Tax planning for a Joe Biden presidency

After every presidential election, attention turns to changes the new president wants to make to the tax code and how that may affect financial markets, as well as our clients’ specific financial situations and tax planning.

With the results of the Senate still to be determined, uncertainty reigns. Still, there are a few things we can consider when contemplating what, if anything, our clients need to do.

There have been many differences between what a candidate wants to do with the tax code and what actually gets implemented.

The first thing to keep in mind is that presidential candidates run on a high-level tax policy, not specific legislation. The President does not write our laws, Congress does. There have been many differences between what a candidate wants to do with the tax code and what actually gets implemented. The most recent example was President Trump. He had the help of a clear majority in both houses of Congress, yet still could not get all the provisions he wanted into tax legislation.

It will be even more difficult for President-elect Biden to achieve all the items on which he campaigned. If a Republican wins either of the two Georgia Senate races, sweeping changes are highly unlikely because Republicans will have a majority in the Senate. However, even if both seats are won by Democrats (resulting in essentially a 50/50 split in the Senate), big changes remain unlikely.

Some of the provisions President-elect Biden campaigned for include:

    • A new 12.4% social security tax on incomes above $400,000 (split between employers and employees)
    • Raising the marginal tax rate on incomes above $400,000 to 39.6%
    • Corporate income tax increase from 21% to 28%
    • Repeal of the Trump tax cuts (currently set to expire automatically in 2025)
    • Long-term capital gains rate increase from 23.8% to 39.6% on incomes above $1,000,000
    • Limiting itemized deductions so they can only offset income taxed at 28% or less

Of the above list, only the repeal of the Trump tax cuts would increase taxes on the middle class directly. The clear theme is to increase taxes on high earners. This targeting may present another barrier to change, in addition to the vote counts in Congress.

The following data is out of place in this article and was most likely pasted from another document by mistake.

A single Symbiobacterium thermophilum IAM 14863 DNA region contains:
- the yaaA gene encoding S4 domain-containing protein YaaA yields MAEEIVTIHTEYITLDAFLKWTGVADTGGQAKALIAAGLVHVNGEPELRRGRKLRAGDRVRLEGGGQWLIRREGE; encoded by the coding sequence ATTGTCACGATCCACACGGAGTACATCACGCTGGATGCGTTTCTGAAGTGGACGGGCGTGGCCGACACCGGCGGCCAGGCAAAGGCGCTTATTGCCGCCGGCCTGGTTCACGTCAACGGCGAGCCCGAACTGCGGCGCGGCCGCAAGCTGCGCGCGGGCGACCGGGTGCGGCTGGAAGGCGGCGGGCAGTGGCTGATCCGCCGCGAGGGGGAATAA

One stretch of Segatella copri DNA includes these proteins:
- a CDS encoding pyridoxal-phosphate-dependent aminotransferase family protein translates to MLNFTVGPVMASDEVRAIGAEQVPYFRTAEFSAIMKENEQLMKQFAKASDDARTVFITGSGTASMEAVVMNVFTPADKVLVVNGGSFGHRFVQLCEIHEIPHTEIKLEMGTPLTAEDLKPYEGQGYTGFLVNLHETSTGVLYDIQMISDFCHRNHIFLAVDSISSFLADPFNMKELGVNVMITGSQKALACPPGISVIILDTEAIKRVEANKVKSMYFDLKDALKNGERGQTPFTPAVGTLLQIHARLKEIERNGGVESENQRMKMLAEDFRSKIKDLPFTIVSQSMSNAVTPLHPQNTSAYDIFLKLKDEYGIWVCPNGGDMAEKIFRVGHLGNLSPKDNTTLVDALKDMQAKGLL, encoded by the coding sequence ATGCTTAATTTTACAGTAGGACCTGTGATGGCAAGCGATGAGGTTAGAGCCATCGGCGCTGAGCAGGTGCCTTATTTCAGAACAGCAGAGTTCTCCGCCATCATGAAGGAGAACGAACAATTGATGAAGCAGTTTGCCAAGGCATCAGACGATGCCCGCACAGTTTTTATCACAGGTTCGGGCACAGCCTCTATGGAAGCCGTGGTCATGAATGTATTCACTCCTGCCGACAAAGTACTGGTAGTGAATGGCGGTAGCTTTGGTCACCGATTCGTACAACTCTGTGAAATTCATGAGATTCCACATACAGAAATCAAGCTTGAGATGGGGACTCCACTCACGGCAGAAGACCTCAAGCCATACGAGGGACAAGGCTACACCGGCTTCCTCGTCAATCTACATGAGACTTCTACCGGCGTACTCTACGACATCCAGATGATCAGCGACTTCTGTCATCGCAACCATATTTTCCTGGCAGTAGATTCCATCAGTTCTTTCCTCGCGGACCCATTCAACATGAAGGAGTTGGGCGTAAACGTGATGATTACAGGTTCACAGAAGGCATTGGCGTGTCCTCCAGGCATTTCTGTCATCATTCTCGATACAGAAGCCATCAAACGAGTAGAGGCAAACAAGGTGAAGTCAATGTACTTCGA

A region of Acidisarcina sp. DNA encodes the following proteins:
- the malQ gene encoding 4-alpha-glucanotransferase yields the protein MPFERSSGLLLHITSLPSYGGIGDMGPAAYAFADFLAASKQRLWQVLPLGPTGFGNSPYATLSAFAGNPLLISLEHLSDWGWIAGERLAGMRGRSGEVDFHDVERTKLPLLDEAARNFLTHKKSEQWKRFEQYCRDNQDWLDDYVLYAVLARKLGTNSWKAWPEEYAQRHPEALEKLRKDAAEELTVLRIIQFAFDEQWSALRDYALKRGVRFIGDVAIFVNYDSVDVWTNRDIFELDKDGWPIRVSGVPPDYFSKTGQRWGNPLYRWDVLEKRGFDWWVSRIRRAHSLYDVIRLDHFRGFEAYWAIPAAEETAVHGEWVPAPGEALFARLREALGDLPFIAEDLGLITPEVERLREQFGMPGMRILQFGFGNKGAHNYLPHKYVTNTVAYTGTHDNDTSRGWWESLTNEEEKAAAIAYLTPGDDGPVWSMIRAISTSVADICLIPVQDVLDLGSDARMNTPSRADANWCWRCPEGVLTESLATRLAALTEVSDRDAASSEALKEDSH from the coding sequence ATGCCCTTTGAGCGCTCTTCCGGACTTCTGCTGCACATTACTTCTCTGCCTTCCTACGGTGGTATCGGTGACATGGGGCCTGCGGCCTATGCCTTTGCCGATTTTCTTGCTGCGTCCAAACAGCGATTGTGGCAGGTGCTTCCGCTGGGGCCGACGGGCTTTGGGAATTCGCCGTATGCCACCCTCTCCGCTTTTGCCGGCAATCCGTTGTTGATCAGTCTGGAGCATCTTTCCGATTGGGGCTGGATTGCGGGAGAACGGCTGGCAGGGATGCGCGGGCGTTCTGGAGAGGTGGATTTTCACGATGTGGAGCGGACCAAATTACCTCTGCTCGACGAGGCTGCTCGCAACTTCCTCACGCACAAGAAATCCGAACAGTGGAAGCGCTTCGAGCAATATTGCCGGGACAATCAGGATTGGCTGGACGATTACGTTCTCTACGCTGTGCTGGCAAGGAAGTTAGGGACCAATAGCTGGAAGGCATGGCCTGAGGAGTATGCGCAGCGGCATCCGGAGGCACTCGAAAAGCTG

It is likely that economic conditions due to the efforts to contain COVID-19 will remain poor. Many economic advisors will advise Biden and Congress against making a significant shift in tax policy. Pulling more money out of an economy that is struggling can make matters worse, especially since so many of the provisions target businesses which create jobs.

There is a good possibility that between the vote count, the economy and other legislative priorities, the tax code will not be addressed in earnest until at least 2022.

Tax increases and market behavior

The simple, often repeated narrative is low taxes boost markets and high taxes hurt markets. In yet another example of how markets often do not conform to simple narratives, the historical behavior of the markets after a tax code change is mixed. Recent presidencies give us several examples.

Tax cuts were implemented during the administrations of Presidents Ronald Reagan and George W. Bush. The Reagan years were strong for markets, but the Bush years were weak and included two significant declines.

…despite what the simple narrative suggests and the worry we hear from some clients, recent tax increases did not cause a market collapse – quite the contrary.

Similarly, despite what the simple narrative suggests and the worry we hear from some clients, recent tax increases did not cause a market collapse – quite the contrary. Taxes were increased during the Clinton administration, but markets soared in the ‘90s. Likewise, in 2013, the Bush tax cuts expired for high earners and the S&P 500 index of U.S. stocks increased over 32% that year and had positive returns every year after until 2018.